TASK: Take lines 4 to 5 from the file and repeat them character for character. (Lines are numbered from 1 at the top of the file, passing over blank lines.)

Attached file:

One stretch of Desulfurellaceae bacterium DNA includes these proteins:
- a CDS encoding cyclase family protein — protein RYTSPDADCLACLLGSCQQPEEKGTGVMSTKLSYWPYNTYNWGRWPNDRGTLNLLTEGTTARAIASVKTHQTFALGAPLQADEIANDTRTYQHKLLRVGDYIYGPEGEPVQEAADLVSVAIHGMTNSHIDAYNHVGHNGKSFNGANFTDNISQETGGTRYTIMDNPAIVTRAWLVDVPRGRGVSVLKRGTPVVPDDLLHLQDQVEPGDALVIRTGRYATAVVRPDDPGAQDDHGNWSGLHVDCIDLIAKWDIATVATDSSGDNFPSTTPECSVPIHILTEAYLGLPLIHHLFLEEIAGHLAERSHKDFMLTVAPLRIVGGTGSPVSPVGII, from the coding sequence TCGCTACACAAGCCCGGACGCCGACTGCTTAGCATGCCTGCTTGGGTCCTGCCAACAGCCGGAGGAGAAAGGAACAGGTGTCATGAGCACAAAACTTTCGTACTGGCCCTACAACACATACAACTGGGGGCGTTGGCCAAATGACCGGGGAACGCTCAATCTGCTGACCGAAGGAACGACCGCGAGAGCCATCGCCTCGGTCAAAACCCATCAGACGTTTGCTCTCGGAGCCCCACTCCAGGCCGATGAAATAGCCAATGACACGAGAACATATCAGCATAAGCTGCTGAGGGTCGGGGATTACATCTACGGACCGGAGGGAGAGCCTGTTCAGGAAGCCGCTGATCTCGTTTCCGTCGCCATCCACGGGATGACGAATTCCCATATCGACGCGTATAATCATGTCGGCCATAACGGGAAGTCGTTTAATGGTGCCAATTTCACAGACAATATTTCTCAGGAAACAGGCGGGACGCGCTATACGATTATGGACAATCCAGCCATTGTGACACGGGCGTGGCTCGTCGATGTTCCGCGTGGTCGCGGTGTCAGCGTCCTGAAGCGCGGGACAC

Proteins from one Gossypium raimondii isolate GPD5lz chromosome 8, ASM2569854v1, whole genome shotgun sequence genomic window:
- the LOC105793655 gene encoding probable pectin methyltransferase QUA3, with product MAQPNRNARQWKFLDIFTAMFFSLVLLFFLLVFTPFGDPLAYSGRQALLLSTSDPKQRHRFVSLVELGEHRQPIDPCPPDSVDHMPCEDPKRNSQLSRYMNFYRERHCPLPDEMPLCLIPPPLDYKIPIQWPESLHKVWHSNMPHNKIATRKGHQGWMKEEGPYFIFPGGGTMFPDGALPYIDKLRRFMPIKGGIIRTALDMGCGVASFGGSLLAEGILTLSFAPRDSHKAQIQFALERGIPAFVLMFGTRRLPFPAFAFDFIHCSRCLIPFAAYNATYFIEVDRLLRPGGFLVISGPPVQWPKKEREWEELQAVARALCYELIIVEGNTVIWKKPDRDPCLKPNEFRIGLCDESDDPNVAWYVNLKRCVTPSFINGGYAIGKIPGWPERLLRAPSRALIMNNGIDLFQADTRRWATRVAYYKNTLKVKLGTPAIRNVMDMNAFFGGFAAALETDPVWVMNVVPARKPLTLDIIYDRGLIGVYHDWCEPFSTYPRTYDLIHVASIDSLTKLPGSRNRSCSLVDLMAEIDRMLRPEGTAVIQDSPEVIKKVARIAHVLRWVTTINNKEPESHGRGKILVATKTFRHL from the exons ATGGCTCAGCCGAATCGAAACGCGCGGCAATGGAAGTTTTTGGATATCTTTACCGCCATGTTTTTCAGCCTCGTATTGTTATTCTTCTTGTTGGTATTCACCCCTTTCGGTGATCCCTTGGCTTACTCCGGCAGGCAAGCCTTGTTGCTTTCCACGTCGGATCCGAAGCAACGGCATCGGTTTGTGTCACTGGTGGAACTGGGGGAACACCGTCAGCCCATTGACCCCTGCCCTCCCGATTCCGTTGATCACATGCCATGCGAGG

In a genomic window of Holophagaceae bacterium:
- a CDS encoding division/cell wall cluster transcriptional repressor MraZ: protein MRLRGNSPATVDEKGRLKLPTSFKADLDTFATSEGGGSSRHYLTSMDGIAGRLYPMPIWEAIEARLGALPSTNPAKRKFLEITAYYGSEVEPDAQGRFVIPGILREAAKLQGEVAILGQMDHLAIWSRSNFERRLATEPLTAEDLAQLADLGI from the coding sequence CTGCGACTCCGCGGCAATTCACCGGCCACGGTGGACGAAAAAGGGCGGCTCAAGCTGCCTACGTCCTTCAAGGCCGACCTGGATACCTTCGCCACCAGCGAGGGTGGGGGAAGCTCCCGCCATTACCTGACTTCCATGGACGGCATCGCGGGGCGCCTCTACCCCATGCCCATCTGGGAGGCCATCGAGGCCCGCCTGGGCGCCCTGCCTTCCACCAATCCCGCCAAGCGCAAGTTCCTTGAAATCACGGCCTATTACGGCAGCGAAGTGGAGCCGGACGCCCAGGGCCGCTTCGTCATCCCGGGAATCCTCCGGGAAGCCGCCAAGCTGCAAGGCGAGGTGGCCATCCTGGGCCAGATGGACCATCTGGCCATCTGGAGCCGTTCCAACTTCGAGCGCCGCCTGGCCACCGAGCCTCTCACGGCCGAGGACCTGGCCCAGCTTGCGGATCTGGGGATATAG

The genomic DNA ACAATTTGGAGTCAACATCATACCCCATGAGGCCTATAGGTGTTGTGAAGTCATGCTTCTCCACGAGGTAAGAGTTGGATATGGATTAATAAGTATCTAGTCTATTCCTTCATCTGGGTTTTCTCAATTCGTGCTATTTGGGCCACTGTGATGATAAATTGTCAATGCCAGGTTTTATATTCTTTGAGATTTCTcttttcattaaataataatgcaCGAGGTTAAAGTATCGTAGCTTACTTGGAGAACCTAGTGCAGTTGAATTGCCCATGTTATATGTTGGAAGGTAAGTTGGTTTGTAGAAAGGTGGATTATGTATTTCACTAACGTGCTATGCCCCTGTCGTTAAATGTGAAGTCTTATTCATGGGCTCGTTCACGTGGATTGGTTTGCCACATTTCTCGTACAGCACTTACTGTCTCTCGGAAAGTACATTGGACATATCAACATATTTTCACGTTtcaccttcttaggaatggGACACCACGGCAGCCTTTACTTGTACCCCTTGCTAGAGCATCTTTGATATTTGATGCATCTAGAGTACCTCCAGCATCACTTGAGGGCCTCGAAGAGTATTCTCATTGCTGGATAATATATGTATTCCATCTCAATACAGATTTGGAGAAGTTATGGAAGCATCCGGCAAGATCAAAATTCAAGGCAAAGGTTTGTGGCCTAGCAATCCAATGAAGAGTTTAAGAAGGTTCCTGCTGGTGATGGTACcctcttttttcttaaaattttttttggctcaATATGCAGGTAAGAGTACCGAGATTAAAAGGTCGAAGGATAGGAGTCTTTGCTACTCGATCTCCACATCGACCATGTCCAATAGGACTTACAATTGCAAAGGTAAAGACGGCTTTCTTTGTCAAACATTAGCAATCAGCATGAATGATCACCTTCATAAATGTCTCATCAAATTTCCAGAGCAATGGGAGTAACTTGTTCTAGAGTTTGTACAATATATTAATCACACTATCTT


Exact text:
- the LOC105793655 gene encoding probable pectin methyltransferase QUA3, with product MAQPNRNARQWKFLDIFTAMFFSLVLLFFLLVFTPFGDPLAYSGRQALLLSTSDPKQRHRFVSLVELGEHRQPIDPCPPDSVDHMPCEDPKRNSQLSRYMNFYRERHCPLPDEMPLCLIPPPLDYKIPIQWPESLHKVWHSNMPHNKIATRKGHQGWMKEEGPYFIFPGGGTMFPDGALPYIDKLRRFMPIKGGIIRTALDMGCGVASFGGSLLAEGILTLSFAPRDSHKAQIQFALERGIPAFVLMFGTRRLPFPAFAFDFIHCSRCLIPFAAYNATYFIEVDRLLRPGGFLVISGPPVQWPKKEREWEELQAVARALCYELIIVEGNTVIWKKPDRDPCLKPNEFRIGLCDESDDPNVAWYVNLKRCVTPSFINGGYAIGKIPGWPERLLRAPSRALIMNNGIDLFQADTRRWATRVAYYKNTLKVKLGTPAIRNVMDMNAFFGGFAAALETDPVWVMNVVPARKPLTLDIIYDRGLIGVYHDWCEPFSTYPRTYDLIHVASIDSLTKLPGSRNRSCSLVDLMAEIDRMLRPEGTAVIQDSPEVIKKVARIAHVLRWVTTINNKEPESHGRGKILVATKTFRHL from the exons ATGGCTCAGCCGAATCGAAACGCGCGGCAATGGAAGTTTTTGGATATCTTTACCGCCATGTTTTTCAGCCTCGTATTGTTATTCTTCTTGTTGGTATTCACCCCTTTCGGTGATCCCTTGGCTTACTCCGGCAGGCAAGCCTTGTTGCTTTCCACGTCGGATCCGAAGCAACGGCATCGGTTTGTGTCACTGGTGGAACTGGGGGAACACCGTCAGCCCATTGACCCCTGCCCTCCCGATTCCGTTGATCACATGCCATGCGAGG

In a genomic window of Holophagaceae bacterium: